A discussion of Tea and the feminine brings together layers and layers of possible exploration. Just as the world of Tea has mind-boggling complexities and variations, influences and sensitivities, for me, so does the term "feminine". Like Tea, femininity can come in different manifestations, expressing itself in such myriad forms that it doesn't do the terms "Femininity" or "Tea" justice to use just one.
I spent quite some time pondering the topic of "The feminine and Tea", and I would get stuck on "The feminine", asking myself, "What is feminine? What is a woman?" I decided that I don't really know what it means to be "feminine", or what it means to be a woman. The labels attributed to feminine and the biological requirements for being female fall short of what a woman is, and the vast array of expressions across the wide Earth. Gender fluidity and the loosening of so many roles previously attributed to a certain gender has afforded modern people the opportunity to redefine for ourselves, and what it means to be embodied on the earth in one form or another, or both, neither or even switching gender roles to the moment. Since the feminine is such a fluid and individual experience, I feel I can only speak from my own perspective and experience how Tea and the feminine (or my version thereof ) come together...
To begin exploring the relationship between Tea and the feminine, let's look at the common definitions and explanations of the feminine. The idea of the feminine within many cultures is often exemplified within a relatively narrow range of qualities. Dictionaries define feminine as: the quality of being female; womanliness; and the quality or nature of the female sex. Many characteristics are also traditionally associated with femininity including sensitivity, gracefulness, nurturance, compassion, gentleness, tolerance and deference. Of course, every human regardless of sex or gender can embody these traits. Nonetheless, these linear definitions and stereotypes don't do justice to the vastness that is "the quality of being female; womanliness".
Many of these more traditional characteristics of the feminine can be seen throughout the Tea world - in the gracefulness of ceremonies and the softness of the liquor, the sweetness of the aroma or when we feel nurtured by Mother Nature with warmth and gentleness. Imagining the beauty of the elegant leaf dancing in hot water, the steam curling and delicate, evokes an effeminate sentiment.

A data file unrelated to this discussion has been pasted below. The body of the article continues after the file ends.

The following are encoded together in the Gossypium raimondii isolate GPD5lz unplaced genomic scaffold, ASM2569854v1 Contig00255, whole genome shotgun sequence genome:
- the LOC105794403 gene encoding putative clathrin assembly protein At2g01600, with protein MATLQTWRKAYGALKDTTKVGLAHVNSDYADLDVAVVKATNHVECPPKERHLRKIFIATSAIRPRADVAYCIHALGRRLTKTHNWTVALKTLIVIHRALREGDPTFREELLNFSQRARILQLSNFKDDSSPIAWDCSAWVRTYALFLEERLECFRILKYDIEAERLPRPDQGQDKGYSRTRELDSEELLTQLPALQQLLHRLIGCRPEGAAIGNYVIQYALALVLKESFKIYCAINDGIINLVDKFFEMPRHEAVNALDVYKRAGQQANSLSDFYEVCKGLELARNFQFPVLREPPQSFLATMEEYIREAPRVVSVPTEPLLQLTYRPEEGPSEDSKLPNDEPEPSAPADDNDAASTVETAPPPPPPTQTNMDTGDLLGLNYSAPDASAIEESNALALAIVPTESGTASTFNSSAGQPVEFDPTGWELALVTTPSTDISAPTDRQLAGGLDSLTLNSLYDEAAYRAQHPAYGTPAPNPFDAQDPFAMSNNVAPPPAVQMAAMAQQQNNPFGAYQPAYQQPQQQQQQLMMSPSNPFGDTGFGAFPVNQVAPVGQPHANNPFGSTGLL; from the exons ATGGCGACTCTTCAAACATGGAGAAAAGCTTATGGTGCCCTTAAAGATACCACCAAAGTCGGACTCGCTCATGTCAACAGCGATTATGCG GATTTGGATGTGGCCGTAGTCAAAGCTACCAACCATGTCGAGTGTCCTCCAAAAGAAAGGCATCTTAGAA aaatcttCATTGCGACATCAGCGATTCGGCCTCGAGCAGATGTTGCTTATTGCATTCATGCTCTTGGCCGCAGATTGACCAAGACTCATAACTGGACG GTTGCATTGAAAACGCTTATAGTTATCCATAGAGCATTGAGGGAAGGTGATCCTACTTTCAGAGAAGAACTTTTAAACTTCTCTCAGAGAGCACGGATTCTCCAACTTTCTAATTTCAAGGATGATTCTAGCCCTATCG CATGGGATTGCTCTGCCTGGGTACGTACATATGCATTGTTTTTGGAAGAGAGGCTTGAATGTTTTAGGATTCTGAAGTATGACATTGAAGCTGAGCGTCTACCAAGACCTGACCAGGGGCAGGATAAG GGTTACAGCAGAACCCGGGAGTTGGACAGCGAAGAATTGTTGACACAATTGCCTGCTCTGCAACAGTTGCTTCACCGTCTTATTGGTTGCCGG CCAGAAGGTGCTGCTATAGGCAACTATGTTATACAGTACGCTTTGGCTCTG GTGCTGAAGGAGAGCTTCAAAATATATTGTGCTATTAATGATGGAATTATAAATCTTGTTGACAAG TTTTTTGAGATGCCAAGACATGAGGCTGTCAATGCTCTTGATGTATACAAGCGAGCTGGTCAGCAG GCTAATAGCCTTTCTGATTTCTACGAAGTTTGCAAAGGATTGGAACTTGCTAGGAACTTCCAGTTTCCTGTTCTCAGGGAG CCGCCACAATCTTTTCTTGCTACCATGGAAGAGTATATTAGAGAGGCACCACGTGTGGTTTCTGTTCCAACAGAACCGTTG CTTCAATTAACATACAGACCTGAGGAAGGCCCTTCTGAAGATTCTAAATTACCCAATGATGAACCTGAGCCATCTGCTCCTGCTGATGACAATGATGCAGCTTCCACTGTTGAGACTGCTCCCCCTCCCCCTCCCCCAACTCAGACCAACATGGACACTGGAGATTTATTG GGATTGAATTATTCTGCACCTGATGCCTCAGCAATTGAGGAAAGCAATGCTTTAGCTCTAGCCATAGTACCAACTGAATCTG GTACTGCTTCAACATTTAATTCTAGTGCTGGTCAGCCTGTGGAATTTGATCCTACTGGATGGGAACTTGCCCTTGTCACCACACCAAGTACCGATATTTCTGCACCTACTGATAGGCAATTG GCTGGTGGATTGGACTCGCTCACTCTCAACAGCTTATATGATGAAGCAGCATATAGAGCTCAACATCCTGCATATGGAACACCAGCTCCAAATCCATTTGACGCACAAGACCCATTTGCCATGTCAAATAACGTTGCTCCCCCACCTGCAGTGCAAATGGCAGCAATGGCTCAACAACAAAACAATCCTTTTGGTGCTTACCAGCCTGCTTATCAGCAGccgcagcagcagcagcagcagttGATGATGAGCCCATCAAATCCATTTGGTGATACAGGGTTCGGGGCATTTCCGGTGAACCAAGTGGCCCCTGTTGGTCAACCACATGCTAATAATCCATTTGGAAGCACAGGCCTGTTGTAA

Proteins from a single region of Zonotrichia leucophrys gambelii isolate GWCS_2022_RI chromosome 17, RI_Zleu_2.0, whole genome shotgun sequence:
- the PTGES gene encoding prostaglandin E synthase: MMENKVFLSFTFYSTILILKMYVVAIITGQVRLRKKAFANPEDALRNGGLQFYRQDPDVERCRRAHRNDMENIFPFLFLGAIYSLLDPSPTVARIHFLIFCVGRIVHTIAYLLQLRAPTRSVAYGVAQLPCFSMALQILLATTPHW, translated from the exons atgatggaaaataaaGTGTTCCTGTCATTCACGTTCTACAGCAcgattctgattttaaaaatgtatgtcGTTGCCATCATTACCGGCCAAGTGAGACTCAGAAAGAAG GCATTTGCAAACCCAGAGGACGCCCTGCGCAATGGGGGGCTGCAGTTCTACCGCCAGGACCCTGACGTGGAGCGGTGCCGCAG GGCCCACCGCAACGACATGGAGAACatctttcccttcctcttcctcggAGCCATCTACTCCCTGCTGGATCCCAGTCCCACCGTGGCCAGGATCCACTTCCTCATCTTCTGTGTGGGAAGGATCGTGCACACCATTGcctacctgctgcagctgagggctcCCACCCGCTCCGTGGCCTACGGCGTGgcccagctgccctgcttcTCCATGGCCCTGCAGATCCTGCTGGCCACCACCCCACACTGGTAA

However we choose to embody/explore the feminine (regardless of the body we currently experience), it sits within the dualistic framework contrasting with the Masculine. These aspects are just different sides of the same coin, since our consciousness (or whatever you would like to call our non-material "self/being") is genderless and without socially constructed qualities. Being within, or experiencing a particular side of this metaphorical coin can take on various qualities, expressed in a diverse range of traditions - as Yin/Yang, Shiva/Shakti, Sun/Moon, etc. One side can only be whole and balanced when partnered with its "opposing" quality, in a complementary dualism. An oversimplification of the Taoist version is expressed through tai chi with Yin, the cosmic feminine, having characteristics of dark, cold and damp; and Yang, as the cosmic male, with the opposing bright, hot and dry qualities. These cooperative sides create the natural world, the seasons and weather, etc., and neither side is independent, or better than the other. In the Indian context (again oversimplified) Shiva, the masculine, symbolizes consciousness, the passive, transcendent, unmoving eternal principle. This is seen in a sense as having no movement or "life" within it without the feminine, symbolized by Shakti. Shakti is activation, movement, energy or life force that moves creation. Again Tea embodies these two sides perfectly through the meeting of stillness (silence/dry tea leaves) and energy (movement/water, heat). And when they come together, something new is created.